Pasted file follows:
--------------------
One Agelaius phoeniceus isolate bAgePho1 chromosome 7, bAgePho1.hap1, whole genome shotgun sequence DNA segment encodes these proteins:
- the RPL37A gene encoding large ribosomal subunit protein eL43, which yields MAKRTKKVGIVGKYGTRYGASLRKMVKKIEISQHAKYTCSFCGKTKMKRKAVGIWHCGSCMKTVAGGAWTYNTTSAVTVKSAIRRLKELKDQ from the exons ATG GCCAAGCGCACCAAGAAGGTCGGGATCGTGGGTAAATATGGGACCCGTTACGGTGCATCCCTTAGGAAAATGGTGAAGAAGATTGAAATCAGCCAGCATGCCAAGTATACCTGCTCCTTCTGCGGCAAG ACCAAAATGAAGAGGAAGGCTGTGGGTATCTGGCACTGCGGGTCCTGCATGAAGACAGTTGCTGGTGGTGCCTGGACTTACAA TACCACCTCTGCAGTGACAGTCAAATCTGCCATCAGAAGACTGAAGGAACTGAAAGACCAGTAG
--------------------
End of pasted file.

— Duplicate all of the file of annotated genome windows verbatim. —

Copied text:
One Agelaius phoeniceus isolate bAgePho1 chromosome 7, bAgePho1.hap1, whole genome shotgun sequence DNA segment encodes these proteins:
- the RPL37A gene encoding large ribosomal subunit protein eL43, which yields MAKRTKKVGIVGKYGTRYGASLRKMVKKIEISQHAKYTCSFCGKTKMKRKAVGIWHCGSCMKTVAGGAWTYNTTSAVTVKSAIRRLKELKDQ from the exons ATG GCCAAGCGCACCAAGAAGGTCGGGATCGTGGGTAAATATGGGACCCGTTACGGTGCATCCCTTAGGAAAATGGTGAAGAAGATTGAAATCAGCCAGCATGCCAAGTATACCTGCTCCTTCTGCGGCAAG ACCAAAATGAAGAGGAAGGCTGTGGGTATCTGGCACTGCGGGTCCTGCATGAAGACAGTTGCTGGTGGTGCCTGGACTTACAA TACCACCTCTGCAGTGACAGTCAAATCTGCCATCAGAAGACTGAAGGAACTGAAAGACCAGTAG